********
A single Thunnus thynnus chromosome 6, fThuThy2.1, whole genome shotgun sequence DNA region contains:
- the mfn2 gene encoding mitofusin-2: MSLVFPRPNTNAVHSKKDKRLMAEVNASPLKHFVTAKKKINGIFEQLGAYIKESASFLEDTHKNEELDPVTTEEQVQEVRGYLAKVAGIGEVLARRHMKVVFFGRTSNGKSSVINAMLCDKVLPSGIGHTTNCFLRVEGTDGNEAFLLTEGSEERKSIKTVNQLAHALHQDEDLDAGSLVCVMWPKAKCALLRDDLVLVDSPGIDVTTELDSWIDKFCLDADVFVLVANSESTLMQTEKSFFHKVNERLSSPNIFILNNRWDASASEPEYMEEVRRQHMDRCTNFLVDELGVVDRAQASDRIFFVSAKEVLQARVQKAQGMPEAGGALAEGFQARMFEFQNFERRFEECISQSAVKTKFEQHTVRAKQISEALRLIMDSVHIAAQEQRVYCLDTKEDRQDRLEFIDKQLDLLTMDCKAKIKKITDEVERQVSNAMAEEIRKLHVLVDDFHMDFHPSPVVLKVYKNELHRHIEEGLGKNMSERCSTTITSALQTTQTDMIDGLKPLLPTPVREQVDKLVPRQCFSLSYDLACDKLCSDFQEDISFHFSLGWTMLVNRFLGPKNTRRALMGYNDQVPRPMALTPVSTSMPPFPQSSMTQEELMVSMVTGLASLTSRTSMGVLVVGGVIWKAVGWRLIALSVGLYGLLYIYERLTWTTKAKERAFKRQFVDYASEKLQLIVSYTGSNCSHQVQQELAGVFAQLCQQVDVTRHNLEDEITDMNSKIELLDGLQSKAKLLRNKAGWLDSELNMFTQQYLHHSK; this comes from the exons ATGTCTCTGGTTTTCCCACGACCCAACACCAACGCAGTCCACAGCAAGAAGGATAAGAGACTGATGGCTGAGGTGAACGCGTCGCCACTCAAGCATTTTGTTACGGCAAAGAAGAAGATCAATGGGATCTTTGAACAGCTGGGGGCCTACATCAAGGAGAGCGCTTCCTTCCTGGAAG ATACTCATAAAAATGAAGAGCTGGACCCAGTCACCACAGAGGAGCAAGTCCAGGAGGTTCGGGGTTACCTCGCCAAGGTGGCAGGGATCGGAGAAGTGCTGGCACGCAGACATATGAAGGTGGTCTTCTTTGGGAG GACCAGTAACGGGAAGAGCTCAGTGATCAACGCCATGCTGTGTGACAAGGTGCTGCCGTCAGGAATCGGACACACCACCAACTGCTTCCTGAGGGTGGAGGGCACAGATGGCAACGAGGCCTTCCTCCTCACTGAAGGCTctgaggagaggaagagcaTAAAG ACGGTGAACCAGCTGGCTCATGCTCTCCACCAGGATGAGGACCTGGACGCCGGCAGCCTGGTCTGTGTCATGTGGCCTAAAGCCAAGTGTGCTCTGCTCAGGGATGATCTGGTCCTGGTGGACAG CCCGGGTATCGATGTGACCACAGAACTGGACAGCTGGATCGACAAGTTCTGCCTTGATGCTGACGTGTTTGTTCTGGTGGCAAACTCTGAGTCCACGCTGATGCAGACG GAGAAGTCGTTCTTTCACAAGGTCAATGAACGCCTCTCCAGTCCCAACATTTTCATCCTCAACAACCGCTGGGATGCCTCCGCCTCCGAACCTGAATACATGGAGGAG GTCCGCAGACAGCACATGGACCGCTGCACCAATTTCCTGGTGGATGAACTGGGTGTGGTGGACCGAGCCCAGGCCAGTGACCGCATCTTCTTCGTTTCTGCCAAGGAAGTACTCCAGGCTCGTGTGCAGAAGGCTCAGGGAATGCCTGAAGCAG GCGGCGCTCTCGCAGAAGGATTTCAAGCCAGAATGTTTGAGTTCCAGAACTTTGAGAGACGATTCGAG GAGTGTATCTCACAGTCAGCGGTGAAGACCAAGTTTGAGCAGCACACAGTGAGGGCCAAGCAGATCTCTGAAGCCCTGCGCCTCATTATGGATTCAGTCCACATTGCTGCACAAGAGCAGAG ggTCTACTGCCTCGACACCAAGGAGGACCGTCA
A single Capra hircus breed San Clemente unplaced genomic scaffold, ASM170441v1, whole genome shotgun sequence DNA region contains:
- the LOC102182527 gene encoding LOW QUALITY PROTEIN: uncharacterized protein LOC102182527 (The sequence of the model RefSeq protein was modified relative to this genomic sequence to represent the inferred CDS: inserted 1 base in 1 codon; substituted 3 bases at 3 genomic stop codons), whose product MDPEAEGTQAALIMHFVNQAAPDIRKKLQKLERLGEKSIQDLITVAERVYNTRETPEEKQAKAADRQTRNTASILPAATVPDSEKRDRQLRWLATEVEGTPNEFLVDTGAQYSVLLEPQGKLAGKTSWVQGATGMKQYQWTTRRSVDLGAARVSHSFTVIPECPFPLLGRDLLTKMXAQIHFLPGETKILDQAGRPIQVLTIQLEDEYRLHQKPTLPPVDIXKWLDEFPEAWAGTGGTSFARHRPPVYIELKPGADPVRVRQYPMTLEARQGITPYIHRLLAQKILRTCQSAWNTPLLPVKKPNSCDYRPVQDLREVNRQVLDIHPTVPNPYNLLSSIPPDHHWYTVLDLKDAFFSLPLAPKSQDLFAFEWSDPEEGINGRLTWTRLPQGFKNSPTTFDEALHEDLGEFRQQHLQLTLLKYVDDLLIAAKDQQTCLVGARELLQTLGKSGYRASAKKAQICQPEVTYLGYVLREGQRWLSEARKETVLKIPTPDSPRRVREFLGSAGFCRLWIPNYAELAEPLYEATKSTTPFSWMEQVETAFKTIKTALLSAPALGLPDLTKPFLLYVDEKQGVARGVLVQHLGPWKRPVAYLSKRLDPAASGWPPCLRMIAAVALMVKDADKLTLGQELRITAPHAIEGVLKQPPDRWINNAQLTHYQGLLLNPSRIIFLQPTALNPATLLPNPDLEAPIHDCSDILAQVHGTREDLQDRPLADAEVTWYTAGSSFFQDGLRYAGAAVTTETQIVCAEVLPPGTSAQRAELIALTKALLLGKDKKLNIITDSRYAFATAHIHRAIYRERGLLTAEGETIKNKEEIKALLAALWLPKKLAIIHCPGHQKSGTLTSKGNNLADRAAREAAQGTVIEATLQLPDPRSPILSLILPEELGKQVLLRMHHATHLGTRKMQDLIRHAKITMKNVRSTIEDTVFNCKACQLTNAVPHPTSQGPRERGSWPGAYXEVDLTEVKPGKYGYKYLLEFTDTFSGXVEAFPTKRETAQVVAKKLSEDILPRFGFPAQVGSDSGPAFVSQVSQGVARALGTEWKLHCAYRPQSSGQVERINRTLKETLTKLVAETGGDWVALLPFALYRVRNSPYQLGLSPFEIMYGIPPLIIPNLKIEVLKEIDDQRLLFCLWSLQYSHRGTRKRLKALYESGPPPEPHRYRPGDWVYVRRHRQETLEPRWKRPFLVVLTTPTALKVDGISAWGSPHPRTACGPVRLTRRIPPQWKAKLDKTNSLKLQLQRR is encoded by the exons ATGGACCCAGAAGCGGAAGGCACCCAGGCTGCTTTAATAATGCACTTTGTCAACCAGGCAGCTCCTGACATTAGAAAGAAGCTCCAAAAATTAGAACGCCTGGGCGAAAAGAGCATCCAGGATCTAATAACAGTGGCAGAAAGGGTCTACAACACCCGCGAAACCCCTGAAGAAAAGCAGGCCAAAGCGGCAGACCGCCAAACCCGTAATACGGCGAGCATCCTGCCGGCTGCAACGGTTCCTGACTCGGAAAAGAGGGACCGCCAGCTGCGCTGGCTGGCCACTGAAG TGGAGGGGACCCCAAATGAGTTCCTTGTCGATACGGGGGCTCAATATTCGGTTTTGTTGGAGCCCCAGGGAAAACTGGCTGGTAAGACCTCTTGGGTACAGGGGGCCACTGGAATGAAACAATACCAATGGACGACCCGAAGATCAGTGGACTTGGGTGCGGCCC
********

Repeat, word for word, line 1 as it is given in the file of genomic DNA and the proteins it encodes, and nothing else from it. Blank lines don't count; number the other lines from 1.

A single Thunnus thynnus chromosome 6, fThuThy2.1, whole genome shotgun sequence DNA region contains: